News-Record - Miller and Webster Offer A Clear Choice in the 13th District
Voters in the 13th Congressional District will face a clear choice in the election between incumbent Brad Miller, a Democrat, and his Republican challenger, former state Sen. Hugh Webster.
The winner will represent a predominantly Democratic district that stretches from Raleigh to Greensboro.
Both want to get U.S. troops out of Iraq as soon as is feasible. But they differ on time frame. Miller has supported a resolution calling on President Bush to set a timetable for withdrawal. Webster opposes any firm date for withdrawal, saying that setting one would create "havoc" and endanger lives unnecessarily.
Webster says he'd have voted no - in fact, he says he would have voted "Hell, no!" - on the recently passed $700 billion bank bailout bill.
"When we're talking about $700 billion - I don't think most of these people know how much money that is," Webster said. "We don't know where it's coming from. We don't know where it's going."
Miller, although calling it a "bitter pill," voted for it.
To fix the sagging economy, Webster says the government must cut taxes and regulations. He also wants to scrap the current tax code and replace it with one he says would be simpler and more fair.
Miller says the government must ensure that trade agreements must do more to protect American jobs. He also says the nation must invest more in research into alternative energy sources. He says the rate of federal research in that area should increase from the current 2 percent of federal research money to 10 percent or more, with more of an effort to get innovations to market as quickly as possible.
"We need an effort comparable to the effort in the 1960s to put a man on the moon," Miller said.
Doing so, he said, would not only help the nation achieve energy independence but also create jobs.
And he wants to ensure that workers can have ongoing education throughout their careers to respond to changes in the job market.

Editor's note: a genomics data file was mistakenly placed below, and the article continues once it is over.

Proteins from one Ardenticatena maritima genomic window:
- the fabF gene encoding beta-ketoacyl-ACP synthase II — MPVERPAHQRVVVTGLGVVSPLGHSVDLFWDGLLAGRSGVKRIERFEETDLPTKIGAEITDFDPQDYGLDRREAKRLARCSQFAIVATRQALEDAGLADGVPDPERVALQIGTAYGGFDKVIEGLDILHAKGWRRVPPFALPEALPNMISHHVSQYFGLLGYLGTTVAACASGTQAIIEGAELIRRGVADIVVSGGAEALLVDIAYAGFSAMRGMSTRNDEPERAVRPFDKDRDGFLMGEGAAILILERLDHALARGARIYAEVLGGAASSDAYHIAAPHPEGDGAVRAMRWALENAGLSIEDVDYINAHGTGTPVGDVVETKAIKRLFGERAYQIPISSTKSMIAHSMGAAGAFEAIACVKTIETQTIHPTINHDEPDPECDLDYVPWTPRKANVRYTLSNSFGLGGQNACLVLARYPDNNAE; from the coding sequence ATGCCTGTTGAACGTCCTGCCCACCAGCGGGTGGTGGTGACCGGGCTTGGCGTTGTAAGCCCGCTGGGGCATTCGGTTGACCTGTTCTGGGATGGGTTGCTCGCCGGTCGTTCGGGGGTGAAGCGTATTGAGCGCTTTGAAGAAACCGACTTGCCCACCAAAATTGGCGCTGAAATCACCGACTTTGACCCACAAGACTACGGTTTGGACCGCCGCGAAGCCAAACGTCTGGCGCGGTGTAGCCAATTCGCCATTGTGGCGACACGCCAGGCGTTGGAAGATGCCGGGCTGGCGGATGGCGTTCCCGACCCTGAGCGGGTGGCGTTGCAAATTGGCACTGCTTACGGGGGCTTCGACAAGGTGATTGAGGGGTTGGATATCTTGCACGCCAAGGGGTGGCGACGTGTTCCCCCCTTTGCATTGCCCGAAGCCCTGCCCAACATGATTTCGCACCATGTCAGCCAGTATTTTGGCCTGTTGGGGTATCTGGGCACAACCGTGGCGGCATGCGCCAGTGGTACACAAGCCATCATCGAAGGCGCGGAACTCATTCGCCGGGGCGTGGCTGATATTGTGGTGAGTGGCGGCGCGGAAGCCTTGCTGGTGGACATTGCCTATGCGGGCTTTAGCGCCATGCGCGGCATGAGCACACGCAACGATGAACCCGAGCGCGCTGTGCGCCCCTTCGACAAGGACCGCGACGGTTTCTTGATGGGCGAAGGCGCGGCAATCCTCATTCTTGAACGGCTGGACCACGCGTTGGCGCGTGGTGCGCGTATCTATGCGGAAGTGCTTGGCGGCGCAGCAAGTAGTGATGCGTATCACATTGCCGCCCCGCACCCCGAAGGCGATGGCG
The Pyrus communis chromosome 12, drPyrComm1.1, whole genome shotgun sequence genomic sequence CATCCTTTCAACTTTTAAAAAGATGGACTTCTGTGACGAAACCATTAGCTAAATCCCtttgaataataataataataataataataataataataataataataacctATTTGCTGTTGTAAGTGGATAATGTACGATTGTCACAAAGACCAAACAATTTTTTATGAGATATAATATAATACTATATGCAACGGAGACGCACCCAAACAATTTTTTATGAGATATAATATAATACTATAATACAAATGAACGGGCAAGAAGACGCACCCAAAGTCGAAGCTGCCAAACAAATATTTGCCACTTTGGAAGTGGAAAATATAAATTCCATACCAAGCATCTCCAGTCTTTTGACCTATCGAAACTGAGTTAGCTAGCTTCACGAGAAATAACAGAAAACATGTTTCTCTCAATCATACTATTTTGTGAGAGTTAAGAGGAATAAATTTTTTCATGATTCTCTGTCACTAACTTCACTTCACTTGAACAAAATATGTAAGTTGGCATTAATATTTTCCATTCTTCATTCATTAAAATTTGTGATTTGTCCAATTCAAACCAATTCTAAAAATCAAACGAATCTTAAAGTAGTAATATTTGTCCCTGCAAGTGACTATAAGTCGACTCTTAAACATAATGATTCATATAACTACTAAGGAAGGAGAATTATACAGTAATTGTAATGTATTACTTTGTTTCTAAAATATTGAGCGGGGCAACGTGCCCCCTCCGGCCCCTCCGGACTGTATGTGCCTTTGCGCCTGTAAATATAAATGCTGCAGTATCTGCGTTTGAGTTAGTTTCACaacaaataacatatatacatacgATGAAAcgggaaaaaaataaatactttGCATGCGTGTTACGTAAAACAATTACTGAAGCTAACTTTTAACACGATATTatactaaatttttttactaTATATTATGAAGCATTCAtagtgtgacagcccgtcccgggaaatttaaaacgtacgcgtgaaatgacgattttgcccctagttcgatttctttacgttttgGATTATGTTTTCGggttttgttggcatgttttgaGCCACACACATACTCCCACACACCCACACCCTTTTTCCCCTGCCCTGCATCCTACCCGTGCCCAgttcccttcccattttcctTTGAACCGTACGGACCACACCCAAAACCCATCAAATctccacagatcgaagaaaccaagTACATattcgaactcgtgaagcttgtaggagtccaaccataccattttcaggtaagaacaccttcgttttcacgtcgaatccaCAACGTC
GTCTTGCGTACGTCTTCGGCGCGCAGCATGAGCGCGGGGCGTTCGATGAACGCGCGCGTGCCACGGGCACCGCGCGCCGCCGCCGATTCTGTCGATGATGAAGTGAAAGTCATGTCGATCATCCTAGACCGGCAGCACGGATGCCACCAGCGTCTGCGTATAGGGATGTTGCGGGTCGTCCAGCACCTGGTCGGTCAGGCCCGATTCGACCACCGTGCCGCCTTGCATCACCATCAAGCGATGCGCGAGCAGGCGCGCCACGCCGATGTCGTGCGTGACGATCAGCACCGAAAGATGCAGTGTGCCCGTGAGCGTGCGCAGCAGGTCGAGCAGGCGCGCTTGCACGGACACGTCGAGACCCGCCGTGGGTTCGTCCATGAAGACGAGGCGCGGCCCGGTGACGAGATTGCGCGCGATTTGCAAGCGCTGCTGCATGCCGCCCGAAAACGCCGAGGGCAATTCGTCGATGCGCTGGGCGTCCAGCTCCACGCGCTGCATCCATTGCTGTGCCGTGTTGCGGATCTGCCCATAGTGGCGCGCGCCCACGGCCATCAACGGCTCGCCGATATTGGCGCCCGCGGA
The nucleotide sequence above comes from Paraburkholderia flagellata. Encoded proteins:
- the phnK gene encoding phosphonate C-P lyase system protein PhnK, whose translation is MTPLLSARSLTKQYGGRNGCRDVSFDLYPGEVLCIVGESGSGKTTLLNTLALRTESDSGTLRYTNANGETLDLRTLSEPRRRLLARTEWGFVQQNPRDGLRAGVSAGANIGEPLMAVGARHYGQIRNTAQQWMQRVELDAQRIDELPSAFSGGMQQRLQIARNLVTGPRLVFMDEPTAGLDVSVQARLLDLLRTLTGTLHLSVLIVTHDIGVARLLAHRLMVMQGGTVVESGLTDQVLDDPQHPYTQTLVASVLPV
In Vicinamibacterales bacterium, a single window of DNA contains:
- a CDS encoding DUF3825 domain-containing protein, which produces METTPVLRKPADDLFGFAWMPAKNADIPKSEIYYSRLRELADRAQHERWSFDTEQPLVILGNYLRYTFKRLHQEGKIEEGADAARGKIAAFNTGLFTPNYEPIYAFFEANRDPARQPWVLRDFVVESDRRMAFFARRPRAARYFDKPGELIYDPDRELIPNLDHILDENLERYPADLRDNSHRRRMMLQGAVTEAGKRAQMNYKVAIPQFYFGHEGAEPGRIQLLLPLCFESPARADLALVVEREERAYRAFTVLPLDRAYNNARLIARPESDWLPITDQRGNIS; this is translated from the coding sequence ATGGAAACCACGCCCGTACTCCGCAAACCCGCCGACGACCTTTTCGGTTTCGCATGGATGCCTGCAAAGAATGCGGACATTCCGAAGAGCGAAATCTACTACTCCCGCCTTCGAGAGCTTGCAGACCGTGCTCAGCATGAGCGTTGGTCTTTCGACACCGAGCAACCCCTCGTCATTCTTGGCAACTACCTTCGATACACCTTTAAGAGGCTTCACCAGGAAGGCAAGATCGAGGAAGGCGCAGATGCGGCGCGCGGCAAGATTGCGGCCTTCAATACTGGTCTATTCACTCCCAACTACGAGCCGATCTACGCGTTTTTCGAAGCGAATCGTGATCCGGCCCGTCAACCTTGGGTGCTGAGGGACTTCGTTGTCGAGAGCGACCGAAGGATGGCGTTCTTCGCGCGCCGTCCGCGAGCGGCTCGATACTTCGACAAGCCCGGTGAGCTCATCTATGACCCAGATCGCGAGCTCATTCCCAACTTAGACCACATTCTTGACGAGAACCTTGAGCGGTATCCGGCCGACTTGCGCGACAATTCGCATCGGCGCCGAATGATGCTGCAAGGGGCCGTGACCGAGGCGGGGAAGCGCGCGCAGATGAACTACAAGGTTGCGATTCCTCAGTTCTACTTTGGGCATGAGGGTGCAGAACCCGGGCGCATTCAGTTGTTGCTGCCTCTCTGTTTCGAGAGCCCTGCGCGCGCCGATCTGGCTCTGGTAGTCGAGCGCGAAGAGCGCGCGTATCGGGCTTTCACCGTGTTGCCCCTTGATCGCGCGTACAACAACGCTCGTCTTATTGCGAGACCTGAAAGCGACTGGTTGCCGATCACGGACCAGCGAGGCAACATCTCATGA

Webster agrees with Miller that the country needs more research into alternative energy sources. But he also stresses that the country needs more drilling for crude oil, particularly offshore and in Alaska's Arctic National Wildlife Refuge, an area Congress has protected from drilling.
In health care, Webster says the biggest problems are excessive regulation and bureaucracy.
He also says reform in the legal system would let medical professionals worry less about being sued.
Miller says the country needs a "big fix," universal coverage. He also says that Medicare and Medicaid must pay more to doctors. Those agencies' payments have been essentially flat for years while doctors' expenses have increased, Miller says, so the agencies must pay doctors enough money that they are not squeezed financially.
The two also differ on earmarks, federal spending for pet projects of representatives and senators that often get little or no debate after being slipped into spending bills.
Webster calls earmarks "theft" and has signed a no-earmarks pledge.
Miller has worked to make it easier to know which members of Congress are responsible for earmarks. He says he has "obtained no earmarks I would not be proud to explain."